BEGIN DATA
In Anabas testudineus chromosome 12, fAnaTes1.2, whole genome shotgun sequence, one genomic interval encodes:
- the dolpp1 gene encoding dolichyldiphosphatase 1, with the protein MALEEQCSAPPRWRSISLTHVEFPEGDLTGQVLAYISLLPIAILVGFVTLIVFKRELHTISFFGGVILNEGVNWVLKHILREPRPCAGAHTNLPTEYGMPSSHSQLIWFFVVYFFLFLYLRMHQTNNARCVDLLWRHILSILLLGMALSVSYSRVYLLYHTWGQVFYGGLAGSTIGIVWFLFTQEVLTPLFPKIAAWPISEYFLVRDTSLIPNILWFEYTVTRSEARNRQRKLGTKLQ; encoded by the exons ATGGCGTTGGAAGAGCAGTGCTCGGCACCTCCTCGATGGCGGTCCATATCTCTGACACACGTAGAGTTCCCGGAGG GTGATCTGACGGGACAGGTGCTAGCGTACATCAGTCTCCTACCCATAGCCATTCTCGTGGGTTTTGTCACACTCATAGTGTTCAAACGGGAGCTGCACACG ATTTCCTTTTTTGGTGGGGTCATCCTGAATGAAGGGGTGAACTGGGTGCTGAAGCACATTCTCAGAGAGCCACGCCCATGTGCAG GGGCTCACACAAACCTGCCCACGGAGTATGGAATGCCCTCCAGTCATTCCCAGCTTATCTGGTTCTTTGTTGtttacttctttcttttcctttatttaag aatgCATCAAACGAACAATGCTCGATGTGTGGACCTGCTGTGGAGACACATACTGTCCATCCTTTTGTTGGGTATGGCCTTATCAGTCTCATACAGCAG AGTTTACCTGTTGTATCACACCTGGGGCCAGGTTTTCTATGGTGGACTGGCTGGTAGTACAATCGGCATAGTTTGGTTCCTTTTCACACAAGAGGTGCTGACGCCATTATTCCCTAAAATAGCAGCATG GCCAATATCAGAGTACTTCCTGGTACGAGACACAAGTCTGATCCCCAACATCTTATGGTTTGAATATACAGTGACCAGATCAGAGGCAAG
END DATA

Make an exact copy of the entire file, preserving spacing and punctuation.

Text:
In Anabas testudineus chromosome 12, fAnaTes1.2, whole genome shotgun sequence, one genomic interval encodes:
- the dolpp1 gene encoding dolichyldiphosphatase 1, with the protein MALEEQCSAPPRWRSISLTHVEFPEGDLTGQVLAYISLLPIAILVGFVTLIVFKRELHTISFFGGVILNEGVNWVLKHILREPRPCAGAHTNLPTEYGMPSSHSQLIWFFVVYFFLFLYLRMHQTNNARCVDLLWRHILSILLLGMALSVSYSRVYLLYHTWGQVFYGGLAGSTIGIVWFLFTQEVLTPLFPKIAAWPISEYFLVRDTSLIPNILWFEYTVTRSEARNRQRKLGTKLQ; encoded by the exons ATGGCGTTGGAAGAGCAGTGCTCGGCACCTCCTCGATGGCGGTCCATATCTCTGACACACGTAGAGTTCCCGGAGG GTGATCTGACGGGACAGGTGCTAGCGTACATCAGTCTCCTACCCATAGCCATTCTCGTGGGTTTTGTCACACTCATAGTGTTCAAACGGGAGCTGCACACG ATTTCCTTTTTTGGTGGGGTCATCCTGAATGAAGGGGTGAACTGGGTGCTGAAGCACATTCTCAGAGAGCCACGCCCATGTGCAG GGGCTCACACAAACCTGCCCACGGAGTATGGAATGCCCTCCAGTCATTCCCAGCTTATCTGGTTCTTTGTTGtttacttctttcttttcctttatttaag aatgCATCAAACGAACAATGCTCGATGTGTGGACCTGCTGTGGAGACACATACTGTCCATCCTTTTGTTGGGTATGGCCTTATCAGTCTCATACAGCAG AGTTTACCTGTTGTATCACACCTGGGGCCAGGTTTTCTATGGTGGACTGGCTGGTAGTACAATCGGCATAGTTTGGTTCCTTTTCACACAAGAGGTGCTGACGCCATTATTCCCTAAAATAGCAGCATG GCCAATATCAGAGTACTTCCTGGTACGAGACACAAGTCTGATCCCCAACATCTTATGGTTTGAATATACAGTGACCAGATCAGAGGCAAG